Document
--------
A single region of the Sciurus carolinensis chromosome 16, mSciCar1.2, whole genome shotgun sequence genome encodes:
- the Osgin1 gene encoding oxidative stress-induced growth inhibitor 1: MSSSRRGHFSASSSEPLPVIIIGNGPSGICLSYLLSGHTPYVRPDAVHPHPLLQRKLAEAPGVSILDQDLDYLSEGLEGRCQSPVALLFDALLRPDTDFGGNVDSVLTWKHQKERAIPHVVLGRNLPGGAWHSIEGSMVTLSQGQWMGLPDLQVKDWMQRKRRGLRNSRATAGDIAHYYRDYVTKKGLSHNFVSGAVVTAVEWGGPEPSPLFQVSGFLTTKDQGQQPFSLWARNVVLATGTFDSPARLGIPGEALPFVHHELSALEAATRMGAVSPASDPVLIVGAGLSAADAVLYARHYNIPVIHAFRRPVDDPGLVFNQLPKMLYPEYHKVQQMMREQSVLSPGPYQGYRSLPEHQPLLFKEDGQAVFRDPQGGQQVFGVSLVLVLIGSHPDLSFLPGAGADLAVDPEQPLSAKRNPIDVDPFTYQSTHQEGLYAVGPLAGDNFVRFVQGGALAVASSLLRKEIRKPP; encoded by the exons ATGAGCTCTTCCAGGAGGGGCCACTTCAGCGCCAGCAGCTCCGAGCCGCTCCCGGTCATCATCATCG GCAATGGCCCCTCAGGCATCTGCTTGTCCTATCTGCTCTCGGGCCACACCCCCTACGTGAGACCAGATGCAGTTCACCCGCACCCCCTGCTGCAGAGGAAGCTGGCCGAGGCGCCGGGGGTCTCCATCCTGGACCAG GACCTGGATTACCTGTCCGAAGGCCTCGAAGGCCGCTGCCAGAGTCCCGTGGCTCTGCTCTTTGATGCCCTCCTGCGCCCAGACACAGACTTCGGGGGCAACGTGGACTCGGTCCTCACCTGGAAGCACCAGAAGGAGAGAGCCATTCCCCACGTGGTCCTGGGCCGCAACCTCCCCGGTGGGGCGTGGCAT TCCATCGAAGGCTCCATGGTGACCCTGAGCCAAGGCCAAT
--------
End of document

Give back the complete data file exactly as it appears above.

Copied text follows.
A single region of the Sciurus carolinensis chromosome 16, mSciCar1.2, whole genome shotgun sequence genome encodes:
- the Osgin1 gene encoding oxidative stress-induced growth inhibitor 1: MSSSRRGHFSASSSEPLPVIIIGNGPSGICLSYLLSGHTPYVRPDAVHPHPLLQRKLAEAPGVSILDQDLDYLSEGLEGRCQSPVALLFDALLRPDTDFGGNVDSVLTWKHQKERAIPHVVLGRNLPGGAWHSIEGSMVTLSQGQWMGLPDLQVKDWMQRKRRGLRNSRATAGDIAHYYRDYVTKKGLSHNFVSGAVVTAVEWGGPEPSPLFQVSGFLTTKDQGQQPFSLWARNVVLATGTFDSPARLGIPGEALPFVHHELSALEAATRMGAVSPASDPVLIVGAGLSAADAVLYARHYNIPVIHAFRRPVDDPGLVFNQLPKMLYPEYHKVQQMMREQSVLSPGPYQGYRSLPEHQPLLFKEDGQAVFRDPQGGQQVFGVSLVLVLIGSHPDLSFLPGAGADLAVDPEQPLSAKRNPIDVDPFTYQSTHQEGLYAVGPLAGDNFVRFVQGGALAVASSLLRKEIRKPP; encoded by the exons ATGAGCTCTTCCAGGAGGGGCCACTTCAGCGCCAGCAGCTCCGAGCCGCTCCCGGTCATCATCATCG GCAATGGCCCCTCAGGCATCTGCTTGTCCTATCTGCTCTCGGGCCACACCCCCTACGTGAGACCAGATGCAGTTCACCCGCACCCCCTGCTGCAGAGGAAGCTGGCCGAGGCGCCGGGGGTCTCCATCCTGGACCAG GACCTGGATTACCTGTCCGAAGGCCTCGAAGGCCGCTGCCAGAGTCCCGTGGCTCTGCTCTTTGATGCCCTCCTGCGCCCAGACACAGACTTCGGGGGCAACGTGGACTCGGTCCTCACCTGGAAGCACCAGAAGGAGAGAGCCATTCCCCACGTGGTCCTGGGCCGCAACCTCCCCGGTGGGGCGTGGCAT TCCATCGAAGGCTCCATGGTGACCCTGAGCCAAGGCCAAT